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Yesterday Kim (fellow BC professional and wife) and I spent the day touring a cement plant.

We did the whole end to end process from the quarry, where the raw materials come from, through to the cement bagging plant; this included a visit to all parts of the process in between. This was an orientation visit to a plant in the UK before carrying out a full business continuity lifecycle development for a plant outside the UK. Once we had the full tour we started to think about ‘what business continuity for a cement plant could look like’.

I have worked with a number of defence manufacturers in the past and always find business continuity for manufacturing difficult. How do we apply the principles of business continuity to the manufacturing process when there is often only one end to end process and the item being manufactured cannot be produced elsewhere? Their strategy is often ‘we will fix whatever is broken and that it will take as long as it takes’. Is there any point in having a Recovery Time Objective (RTO) as it is an artificial time? The fix will take as long as it takes. Secondly, at this plant they seemed to have had every sort of disaster a plant could possibly have, from a close down of a key part of the plant by the Health and Safety Executive, adding an extra 30 days to a shut down period due to a fatality, to having a fire on site. How does the Business Continuity Manager carry out a risk assessment when they only have a day or two on site? How do they add value to a process which is highly managed and point out threats and risks to managers who have worked on the site for 40 years and seen it all? A similar thought struck me when dealing with datacentre clients: how would I do a threat analysis on a massive data centre over 3-4 hours when the banks will employ specialist electrical and chillier engineers to carry out an in-depth risk assessment taking several weeks?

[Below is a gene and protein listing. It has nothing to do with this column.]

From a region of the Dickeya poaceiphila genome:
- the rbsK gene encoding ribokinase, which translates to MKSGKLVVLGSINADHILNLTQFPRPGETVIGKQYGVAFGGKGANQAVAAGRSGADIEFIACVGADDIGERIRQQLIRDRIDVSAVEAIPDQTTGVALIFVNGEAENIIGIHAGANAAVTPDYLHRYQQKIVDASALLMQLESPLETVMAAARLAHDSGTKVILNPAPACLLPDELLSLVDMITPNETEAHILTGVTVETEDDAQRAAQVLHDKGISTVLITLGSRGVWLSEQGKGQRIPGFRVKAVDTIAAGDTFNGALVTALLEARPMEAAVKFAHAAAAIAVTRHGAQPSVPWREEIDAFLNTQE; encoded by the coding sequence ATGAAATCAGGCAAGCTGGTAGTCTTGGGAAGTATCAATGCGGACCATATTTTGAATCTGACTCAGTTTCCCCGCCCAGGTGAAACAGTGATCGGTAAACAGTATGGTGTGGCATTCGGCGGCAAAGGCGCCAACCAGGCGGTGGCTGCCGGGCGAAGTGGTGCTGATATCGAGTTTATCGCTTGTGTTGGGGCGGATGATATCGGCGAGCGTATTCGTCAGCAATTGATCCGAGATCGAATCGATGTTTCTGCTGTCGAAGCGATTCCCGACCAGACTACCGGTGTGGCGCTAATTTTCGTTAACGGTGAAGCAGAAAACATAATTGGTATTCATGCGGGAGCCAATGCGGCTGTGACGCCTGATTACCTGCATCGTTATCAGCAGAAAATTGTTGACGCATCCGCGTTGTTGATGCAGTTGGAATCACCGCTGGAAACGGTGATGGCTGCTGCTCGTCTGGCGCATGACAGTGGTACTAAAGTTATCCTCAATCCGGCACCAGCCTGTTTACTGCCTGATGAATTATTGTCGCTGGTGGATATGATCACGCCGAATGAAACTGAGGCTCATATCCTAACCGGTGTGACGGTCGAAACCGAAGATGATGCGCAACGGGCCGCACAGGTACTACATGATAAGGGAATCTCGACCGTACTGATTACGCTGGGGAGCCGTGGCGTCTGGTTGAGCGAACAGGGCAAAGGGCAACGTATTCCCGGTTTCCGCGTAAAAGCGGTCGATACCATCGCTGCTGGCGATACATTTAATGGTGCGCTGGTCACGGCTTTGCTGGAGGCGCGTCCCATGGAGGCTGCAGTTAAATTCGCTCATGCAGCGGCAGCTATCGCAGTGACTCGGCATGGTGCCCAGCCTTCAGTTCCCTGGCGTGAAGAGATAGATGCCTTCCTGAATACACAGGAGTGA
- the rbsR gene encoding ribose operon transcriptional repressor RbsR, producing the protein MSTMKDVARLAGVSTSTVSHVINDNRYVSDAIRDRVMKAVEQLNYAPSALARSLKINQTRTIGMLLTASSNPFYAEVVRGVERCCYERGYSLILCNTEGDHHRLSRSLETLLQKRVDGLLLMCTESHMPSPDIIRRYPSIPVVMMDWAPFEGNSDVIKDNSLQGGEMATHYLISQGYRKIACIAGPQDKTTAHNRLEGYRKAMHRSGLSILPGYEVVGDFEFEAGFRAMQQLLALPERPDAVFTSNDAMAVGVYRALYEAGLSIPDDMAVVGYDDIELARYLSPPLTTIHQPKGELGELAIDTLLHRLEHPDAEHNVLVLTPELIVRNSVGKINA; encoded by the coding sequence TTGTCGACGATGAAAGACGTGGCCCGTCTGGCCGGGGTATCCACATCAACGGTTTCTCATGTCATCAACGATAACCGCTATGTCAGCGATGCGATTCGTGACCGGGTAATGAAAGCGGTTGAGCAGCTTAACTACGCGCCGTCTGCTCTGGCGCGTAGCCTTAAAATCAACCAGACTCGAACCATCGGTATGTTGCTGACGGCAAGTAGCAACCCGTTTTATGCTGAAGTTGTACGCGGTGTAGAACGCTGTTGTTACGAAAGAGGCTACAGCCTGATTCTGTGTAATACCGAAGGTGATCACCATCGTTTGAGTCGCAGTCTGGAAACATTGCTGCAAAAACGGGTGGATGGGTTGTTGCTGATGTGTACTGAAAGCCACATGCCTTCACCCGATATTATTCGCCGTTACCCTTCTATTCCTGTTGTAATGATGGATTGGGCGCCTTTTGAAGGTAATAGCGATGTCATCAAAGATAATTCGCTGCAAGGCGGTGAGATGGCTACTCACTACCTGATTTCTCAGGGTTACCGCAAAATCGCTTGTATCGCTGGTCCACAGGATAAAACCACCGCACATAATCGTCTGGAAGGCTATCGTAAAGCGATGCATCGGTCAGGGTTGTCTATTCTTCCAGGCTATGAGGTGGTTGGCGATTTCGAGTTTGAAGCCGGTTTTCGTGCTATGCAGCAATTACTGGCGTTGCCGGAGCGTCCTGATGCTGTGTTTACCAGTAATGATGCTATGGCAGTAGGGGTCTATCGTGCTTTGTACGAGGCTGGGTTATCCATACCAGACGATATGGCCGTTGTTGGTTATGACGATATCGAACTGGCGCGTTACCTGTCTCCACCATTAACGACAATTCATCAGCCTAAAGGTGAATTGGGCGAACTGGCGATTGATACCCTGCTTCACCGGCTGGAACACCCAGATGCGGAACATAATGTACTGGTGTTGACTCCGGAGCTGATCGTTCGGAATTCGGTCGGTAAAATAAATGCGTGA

How do we add value to the process and provide a credible benefit to the site rather than being seen as another ‘waste of time head office initiative’, or providing zero benefit for the money spent on consultancy?

Here are a few ways I believe we can provide benefit and add value:

1.     Identifying the activities which are carried out on site is always of benefit even to those who are very familiar with the site. Even within large sites, processes and activities can be siloed and it is not often people see the bigger picture and the independencies between parts of the site. By determining the Maximum Tolerable Period of Disruption (MTPD) and the RTO for each activity we can see how long particular parts of the process can be down for before they need to be recovered. This can help managers better determine between what is ‘an incident’ and what is ‘a day-to-day event’. These timings can also be built into upward reporting so that senior managers know they will only be informed of incidents with large impacts.

2.     It is difficult to second guess people who have been running a plant for years but I think you can still add value. By going through each part of the plant and looking at the potential threats and what mitigation measures are in place. Actually going through the plant in a structured manner and noting the information down in one document can reveal gaps. Furthermore, mitigation measures which the management would like to get in place but are perhaps too expensive can be addressed. This could be an opportunity for the consultant to raise the issue of implementing these measures at senior management level, so that perhaps the budget can be made available were it was not available in the past.

3.     Where in the past the strategy might have been to just fix the problem, there is an opportunity to look at how the service or product could be delivered if there was a catastrophic failure. This could be getting a competitor to deliver the service or looking at outsourcing the production. Either may not be very palatable but the possibility should be addressed.

4.     The other areas where I think you can add value to is in the management of incidents. The plant management may be very good at fixing the problem but the team has to think wider than this. Communication is key in all incidents and the management team has to communicate upwards as well as to staff, suppliers and customers. Get the communication right and there may be an opportunity to reconnect with customers and show the wider world what a good organisation you are and that you can deal with any problem. Incident management is a learned skill and all teams can benefit from planning and exercising.

A manufacturing plant can benefit from the same business continuity approach as all other business; you just have to think through how you might adopt the approach! 

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